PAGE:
- The valuation targets for controversial real estate company WeWork are being dramatically lowered, sources tell CNBC's David Faber.
- Even at a $25 billion valuation, investment appetite is limited, the sources add. WeWork last raised money at a $47 billion valuation in the private market.
- WeWork's earlier valuation came after SoftBank, the company's biggest backer, invested $5 billion in primary growth capital.
The valuation targets for controversial real estate company WeWork are being dramatically lowered and the real estate company will not go public next week, sources told CNBC's David Faber.
Even at a $25 billion valuation, the demand is not there, according to the sources. WeWork last raised money at a $47 billion valuation in the private market.
WeWork's earlier valuation came after SoftBank, the company's biggest backer, invested $5 billion in primary growth capital and an additional $1 billion in secondary funding.
WeWork rents out work spaces to start-ups and other businesses and was founded in 2010 by CEO Adam Neumann. According to its website, WeWork is "committed to elevating the collective consciousness of the world by expanding happiness and unleashing every human's superpowers."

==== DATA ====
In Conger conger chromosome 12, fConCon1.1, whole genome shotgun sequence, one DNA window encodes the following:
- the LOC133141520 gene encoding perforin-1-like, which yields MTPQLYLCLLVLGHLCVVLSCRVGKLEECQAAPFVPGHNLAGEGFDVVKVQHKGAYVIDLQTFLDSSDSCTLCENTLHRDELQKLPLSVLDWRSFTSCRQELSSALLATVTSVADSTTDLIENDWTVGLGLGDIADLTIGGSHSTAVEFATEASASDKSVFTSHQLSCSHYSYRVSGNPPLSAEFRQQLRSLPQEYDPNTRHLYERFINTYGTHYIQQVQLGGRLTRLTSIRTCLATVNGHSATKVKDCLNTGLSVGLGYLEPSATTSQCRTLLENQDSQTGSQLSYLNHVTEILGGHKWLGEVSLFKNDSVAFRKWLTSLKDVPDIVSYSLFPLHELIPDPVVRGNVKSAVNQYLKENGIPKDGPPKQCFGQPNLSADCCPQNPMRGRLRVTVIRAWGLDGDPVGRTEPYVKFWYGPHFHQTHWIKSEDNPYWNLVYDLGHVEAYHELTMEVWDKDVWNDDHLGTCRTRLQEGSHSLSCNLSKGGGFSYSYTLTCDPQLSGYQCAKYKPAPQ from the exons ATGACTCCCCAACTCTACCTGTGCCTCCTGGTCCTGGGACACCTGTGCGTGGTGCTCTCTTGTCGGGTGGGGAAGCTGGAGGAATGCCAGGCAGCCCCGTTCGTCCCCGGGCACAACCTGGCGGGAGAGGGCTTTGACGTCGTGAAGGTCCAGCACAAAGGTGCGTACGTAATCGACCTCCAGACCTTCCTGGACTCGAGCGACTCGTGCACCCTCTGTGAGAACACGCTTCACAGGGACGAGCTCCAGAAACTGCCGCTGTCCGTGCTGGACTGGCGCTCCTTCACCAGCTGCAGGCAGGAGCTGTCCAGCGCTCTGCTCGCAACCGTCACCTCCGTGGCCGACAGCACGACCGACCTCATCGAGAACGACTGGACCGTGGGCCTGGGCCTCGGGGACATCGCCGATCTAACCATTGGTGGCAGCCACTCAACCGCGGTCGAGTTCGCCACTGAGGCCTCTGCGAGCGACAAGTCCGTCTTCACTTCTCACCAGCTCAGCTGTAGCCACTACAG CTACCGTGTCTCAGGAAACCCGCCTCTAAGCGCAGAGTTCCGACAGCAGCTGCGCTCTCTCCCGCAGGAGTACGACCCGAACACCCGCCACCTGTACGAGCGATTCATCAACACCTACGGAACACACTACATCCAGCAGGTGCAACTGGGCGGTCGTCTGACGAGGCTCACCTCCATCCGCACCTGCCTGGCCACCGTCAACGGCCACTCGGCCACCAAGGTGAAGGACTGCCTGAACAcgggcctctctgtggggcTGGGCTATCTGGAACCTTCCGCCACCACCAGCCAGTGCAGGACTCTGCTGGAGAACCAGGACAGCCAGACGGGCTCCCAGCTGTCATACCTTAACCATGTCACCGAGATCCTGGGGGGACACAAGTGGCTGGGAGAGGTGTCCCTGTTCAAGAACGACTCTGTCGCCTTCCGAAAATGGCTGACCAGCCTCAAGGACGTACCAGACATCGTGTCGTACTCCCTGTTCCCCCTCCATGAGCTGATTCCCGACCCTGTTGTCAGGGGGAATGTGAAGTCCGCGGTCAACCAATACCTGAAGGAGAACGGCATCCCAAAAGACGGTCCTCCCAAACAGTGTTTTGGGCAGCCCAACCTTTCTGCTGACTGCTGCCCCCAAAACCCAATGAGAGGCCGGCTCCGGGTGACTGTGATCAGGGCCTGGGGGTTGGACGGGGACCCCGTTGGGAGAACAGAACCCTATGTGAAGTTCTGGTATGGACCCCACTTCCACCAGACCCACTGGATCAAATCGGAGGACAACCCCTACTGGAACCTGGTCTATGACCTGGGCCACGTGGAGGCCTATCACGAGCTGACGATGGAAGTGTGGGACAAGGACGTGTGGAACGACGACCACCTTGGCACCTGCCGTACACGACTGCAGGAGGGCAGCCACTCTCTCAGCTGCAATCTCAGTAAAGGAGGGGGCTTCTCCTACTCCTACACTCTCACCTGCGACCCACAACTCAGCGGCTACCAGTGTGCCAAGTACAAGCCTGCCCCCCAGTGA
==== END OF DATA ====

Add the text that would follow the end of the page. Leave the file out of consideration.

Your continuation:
The company has turned eyes across Wall Street as it works toward an initial public offering both for its lofty valuation targets as well as for a recent controversy involving Neumann. In July, the We Co. agreed to pay Neumann $5.9 million in stock for the trademark to "We," previously the property of We Holdings, an investment vehicle run by the CEO and co-founder Miguel McKelvey.
Neumann later returned the stock payment.
Some prominent real estate investors, unfazed by WeWork's optimism and concerned about the company's less-than-stellar corporate governance, are less certain.
Sam Zell, who made nearly $6 billion in the commercial real estate business and joined CNBC on Wednesday, slammed WeWork for offering little more than what already exists in the marketplace.
"I had the privilege of investing in this kind of company once before. As a matter of fact, this kind of company began in 1956," when office subletting emerged, Zell said Wednesday.
"Every single company in this space has gone broke," he said, pointing to WeWork's IPO disclosure last month of net losses of more than $900 million for the first six months of 2019 on revenue of $1.54 billion.
WeWork, which rebranded itself as the We Co., has 528 locations with plans to open 169 new locations and said that half of its memberships are based outside the U.S. The Wall Street Journal first reported the lowered valuation.